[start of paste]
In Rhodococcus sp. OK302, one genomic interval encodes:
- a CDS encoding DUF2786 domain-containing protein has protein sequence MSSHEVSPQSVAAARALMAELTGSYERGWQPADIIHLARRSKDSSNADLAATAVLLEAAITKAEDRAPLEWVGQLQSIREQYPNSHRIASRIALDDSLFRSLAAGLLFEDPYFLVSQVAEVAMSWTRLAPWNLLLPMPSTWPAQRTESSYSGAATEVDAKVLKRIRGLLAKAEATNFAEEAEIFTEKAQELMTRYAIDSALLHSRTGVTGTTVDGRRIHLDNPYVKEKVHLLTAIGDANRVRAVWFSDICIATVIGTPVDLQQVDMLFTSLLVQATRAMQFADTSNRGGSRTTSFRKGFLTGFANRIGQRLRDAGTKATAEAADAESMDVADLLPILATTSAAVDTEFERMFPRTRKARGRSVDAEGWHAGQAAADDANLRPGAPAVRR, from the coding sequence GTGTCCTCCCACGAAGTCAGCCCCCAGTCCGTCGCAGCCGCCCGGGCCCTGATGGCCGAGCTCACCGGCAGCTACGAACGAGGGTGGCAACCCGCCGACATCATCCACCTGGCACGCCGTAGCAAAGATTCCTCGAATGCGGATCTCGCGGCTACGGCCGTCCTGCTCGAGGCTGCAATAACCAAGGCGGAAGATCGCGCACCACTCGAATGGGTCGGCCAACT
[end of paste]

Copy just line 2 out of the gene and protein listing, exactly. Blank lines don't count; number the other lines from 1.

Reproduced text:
- a CDS encoding DUF2786 domain-containing protein has protein sequence MSSHEVSPQSVAAARALMAELTGSYERGWQPADIIHLARRSKDSSNADLAATAVLLEAAITKAEDRAPLEWVGQLQSIREQYPNSHRIASRIALDDSLFRSLAAGLLFEDPYFLVSQVAEVAMSWTRLAPWNLLLPMPSTWPAQRTESSYSGAATEVDAKVLKRIRGLLAKAEATNFAEEAEIFTEKAQELMTRYAIDSALLHSRTGVTGTTVDGRRIHLDNPYVKEKVHLLTAIGDANRVRAVWFSDICIATVIGTPVDLQQVDMLFTSLLVQATRAMQFADTSNRGGSRTTSFRKGFLTGFANRIGQRLRDAGTKATAEAADAESMDVADLLPILATTSAAVDTEFERMFPRTRKARGRSVDAEGWHAGQAAADDANLRPGAPAVRR, from the coding sequence GTGTCCTCCCACGAAGTCAGCCCCCAGTCCGTCGCAGCCGCCCGGGCCCTGATGGCCGAGCTCACCGGCAGCTACGAACGAGGGTGGCAACCCGCCGACATCATCCACCTGGCACGCCGTAGCAAAGATTCCTCGAATGCGGATCTCGCGGCTACGGCCGTCCTGCTCGAGGCTGCAATAACCAAGGCGGAAGATCGCGCACCACTCGAATGGGTCGGCCAACT